Govt publicises Charter of Patients’ Rights

Namrata Devikar
Wednesday, 19 September 2018

Draft is open to suggestions by public , med professionals till the end of Sept.

Pune: A rough draft of Charter of Patients’ Rights has been made public by the Ministry of Health and Family Welfare and is open to suggestions by the public and medical professionals in the country till the end of September. 

Health activists and doctors from the city gave a mixed response to it, highlighting the need to clarify the norms further. Speaking to Sakal Times, Dr Abhijit Vaidya, Head of Aryoga Sena, said that many clauses, though are from the patients perspective, need to be revised and be made clearer.

“The clause for emergency service should have a sub-clause where the relatives are made responsible. The clause, though takes into account the patient’s perspective, should have a sub-clause where the relatives are also held by law for not paying the hospital,” said Dr Vaidya.

He added that hospitals may have to incur huge losses as relatives do not settle the bill, in case the patient dies. In such a scenario, medical establishments will suffer a lot. 

What the charter says
Right to Information to the patient
Right to records and reports
Right to emergency medical care
Right to informed consent
Right to confidentiality, human dignity and privacy
Right to the second opinion
Right to transparency in rates, and care according to prescribed rates and wherever relevant
Right to non-discrimination
Right to safety and quality care according to standards
Right to choose alternative treatment options, if available
Right to choose the source for obtaining medicines or tests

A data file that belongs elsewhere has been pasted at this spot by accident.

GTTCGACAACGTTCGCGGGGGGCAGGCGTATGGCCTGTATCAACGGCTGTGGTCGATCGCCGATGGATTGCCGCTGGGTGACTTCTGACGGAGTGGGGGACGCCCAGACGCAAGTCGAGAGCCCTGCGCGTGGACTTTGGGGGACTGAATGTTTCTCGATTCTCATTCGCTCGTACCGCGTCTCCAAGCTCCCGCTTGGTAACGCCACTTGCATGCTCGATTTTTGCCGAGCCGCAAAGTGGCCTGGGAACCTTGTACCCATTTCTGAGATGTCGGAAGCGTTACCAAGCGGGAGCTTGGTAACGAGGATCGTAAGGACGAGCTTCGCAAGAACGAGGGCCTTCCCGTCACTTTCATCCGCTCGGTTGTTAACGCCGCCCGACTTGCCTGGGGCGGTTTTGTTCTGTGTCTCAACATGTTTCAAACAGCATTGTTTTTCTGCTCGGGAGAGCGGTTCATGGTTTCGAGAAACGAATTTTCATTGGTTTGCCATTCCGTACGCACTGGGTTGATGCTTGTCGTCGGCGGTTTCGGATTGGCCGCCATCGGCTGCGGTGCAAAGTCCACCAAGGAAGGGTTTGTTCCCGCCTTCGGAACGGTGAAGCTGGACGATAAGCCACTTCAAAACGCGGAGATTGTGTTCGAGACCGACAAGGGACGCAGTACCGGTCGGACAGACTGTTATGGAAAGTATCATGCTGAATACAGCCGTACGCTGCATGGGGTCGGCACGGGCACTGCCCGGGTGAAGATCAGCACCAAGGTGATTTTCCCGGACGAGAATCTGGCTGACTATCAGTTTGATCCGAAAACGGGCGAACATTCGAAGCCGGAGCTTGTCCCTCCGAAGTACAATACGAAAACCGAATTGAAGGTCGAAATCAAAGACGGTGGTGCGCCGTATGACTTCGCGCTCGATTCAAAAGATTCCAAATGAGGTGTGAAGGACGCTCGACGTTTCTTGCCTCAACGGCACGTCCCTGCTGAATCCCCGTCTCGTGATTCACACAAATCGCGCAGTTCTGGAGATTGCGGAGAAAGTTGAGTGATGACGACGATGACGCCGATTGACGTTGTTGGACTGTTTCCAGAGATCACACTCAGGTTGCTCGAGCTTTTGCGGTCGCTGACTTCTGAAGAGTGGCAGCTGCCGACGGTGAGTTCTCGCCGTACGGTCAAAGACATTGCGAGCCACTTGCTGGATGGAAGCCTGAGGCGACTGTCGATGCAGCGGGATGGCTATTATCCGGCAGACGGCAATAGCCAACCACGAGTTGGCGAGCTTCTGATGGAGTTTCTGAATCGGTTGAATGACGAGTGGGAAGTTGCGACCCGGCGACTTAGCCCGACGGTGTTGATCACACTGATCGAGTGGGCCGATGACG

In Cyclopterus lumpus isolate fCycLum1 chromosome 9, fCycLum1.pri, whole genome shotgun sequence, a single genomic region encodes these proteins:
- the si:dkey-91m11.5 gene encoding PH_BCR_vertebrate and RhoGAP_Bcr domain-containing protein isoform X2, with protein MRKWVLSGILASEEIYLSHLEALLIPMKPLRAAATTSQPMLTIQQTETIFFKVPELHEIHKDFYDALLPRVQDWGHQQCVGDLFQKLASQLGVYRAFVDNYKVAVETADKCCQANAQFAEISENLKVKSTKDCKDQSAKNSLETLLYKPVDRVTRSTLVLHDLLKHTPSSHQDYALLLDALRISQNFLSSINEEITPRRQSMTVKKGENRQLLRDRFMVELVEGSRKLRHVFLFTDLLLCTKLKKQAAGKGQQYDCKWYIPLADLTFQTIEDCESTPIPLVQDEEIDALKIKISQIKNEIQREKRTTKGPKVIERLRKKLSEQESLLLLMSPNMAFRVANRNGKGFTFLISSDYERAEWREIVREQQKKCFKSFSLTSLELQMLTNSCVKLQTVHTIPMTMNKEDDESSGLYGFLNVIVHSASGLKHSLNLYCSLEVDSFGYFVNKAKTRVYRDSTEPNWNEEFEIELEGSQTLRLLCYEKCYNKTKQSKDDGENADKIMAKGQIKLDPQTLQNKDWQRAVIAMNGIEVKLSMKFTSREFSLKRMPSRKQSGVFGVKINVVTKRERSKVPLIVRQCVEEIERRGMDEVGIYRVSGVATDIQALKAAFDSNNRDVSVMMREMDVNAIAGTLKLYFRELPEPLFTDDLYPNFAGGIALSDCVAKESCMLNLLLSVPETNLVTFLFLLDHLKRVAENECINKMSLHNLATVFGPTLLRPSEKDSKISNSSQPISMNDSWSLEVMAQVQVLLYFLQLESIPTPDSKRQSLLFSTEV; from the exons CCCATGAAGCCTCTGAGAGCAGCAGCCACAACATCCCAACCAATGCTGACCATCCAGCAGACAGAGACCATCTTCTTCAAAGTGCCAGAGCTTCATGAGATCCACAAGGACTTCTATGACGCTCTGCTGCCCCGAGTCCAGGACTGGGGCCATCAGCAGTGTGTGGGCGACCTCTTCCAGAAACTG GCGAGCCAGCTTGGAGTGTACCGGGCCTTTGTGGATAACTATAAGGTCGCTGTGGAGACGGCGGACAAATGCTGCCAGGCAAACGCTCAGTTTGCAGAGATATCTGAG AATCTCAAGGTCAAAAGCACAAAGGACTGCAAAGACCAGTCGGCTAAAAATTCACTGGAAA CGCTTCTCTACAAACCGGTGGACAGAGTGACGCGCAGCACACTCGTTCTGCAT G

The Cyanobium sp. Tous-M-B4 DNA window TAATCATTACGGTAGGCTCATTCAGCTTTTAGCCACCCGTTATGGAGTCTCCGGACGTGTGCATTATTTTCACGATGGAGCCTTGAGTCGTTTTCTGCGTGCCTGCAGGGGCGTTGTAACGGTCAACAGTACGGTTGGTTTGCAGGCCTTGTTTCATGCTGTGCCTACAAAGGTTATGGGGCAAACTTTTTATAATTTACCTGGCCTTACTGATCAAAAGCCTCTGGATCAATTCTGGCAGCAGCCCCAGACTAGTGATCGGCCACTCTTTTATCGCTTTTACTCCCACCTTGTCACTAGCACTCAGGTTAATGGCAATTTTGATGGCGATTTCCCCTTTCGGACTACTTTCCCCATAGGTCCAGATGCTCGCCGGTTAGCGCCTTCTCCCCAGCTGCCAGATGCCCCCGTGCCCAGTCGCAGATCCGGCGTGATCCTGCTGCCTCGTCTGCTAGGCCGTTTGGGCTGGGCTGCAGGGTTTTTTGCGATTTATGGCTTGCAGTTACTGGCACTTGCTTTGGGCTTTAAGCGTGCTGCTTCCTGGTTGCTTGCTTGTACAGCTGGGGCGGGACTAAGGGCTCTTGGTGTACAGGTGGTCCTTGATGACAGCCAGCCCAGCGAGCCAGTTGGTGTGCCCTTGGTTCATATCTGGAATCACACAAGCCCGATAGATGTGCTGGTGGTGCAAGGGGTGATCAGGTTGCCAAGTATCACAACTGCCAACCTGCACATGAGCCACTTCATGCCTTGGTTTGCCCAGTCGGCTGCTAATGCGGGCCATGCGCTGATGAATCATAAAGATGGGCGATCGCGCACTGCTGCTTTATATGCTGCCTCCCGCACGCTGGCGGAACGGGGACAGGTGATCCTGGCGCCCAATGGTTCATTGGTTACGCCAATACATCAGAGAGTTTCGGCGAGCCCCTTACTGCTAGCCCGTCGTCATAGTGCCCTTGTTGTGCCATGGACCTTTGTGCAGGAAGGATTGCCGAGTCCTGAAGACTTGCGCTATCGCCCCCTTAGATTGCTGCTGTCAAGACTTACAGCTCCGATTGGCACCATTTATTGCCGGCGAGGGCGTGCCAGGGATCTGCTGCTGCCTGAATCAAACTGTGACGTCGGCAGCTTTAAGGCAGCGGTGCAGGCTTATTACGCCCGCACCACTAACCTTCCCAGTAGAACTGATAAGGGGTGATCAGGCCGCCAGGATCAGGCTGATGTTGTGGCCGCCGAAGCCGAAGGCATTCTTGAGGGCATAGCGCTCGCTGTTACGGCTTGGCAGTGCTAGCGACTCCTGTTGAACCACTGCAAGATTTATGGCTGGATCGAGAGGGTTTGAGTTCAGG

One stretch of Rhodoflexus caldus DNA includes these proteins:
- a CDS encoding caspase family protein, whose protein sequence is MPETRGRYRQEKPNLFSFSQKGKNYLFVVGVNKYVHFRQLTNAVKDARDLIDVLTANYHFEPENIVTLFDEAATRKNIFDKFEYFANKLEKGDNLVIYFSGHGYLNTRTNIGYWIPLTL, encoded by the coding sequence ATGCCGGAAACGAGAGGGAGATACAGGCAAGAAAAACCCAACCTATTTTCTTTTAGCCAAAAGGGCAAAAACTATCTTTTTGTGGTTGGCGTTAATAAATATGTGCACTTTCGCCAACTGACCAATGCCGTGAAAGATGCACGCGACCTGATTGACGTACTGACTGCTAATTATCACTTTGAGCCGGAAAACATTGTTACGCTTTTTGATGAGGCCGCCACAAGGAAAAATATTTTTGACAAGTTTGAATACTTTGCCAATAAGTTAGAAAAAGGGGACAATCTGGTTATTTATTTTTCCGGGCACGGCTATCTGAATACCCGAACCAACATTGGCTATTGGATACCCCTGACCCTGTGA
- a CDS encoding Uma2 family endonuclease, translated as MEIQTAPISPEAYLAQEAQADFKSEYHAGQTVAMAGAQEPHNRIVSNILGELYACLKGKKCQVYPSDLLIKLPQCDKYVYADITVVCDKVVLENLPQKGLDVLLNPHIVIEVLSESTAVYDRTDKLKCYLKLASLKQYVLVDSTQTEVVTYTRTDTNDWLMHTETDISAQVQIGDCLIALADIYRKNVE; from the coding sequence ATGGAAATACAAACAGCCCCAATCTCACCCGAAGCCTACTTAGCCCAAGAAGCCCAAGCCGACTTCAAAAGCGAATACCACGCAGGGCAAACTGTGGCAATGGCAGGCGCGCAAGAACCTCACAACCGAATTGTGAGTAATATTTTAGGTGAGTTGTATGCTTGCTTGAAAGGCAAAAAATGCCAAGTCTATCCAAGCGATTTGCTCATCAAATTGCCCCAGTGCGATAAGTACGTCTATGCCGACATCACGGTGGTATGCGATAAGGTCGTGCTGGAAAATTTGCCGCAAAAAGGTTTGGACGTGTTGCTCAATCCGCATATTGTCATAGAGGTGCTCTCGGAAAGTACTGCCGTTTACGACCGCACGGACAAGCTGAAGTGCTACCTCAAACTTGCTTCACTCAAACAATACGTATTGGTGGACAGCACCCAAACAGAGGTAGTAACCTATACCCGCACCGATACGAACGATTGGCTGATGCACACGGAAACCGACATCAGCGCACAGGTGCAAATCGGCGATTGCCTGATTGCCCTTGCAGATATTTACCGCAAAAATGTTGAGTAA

Right to proper referral and transfer, which is free from perverse commercial influences
Right to protection for patients involved in clinical trials
Right to protection of participants involved in biomedical and health research
Right to discharge of patients or receive the body of deceased from hospital
Right to patient education
Right to heard and seek redressal

Similarly, Dr Vaidya pointed out that the Right To Information (RTI) is a good clause. However, a doctor cannot fully share insights to patients.

“In the process of diagnosing, the doctor’s mind is tracking the change in the patient’s body. However, he does not pen down every detail. Hence, telling the patient everything is not possible. Only the necessary and important details should be shared with the patients,” said Dr Vaidya.

As a solution to the loopholes in the charter, Dr Vaidya suggested that the public health system should be made stronger to provide better medical facility to the poor and to make the health care system more transparent.

Speaking about the charter, Dr Padma Iyer, President of the Indian Medical Association (IMA), Pune chapter, said that the clauses of the charter are welcome. “The patient has every right to know what kind of treatment is done. The medical fraternity has never forced patients to take a decision and has always helped the patients weigh the options available to them. The patients must be informed, it is their right,” said Dr Iyer.


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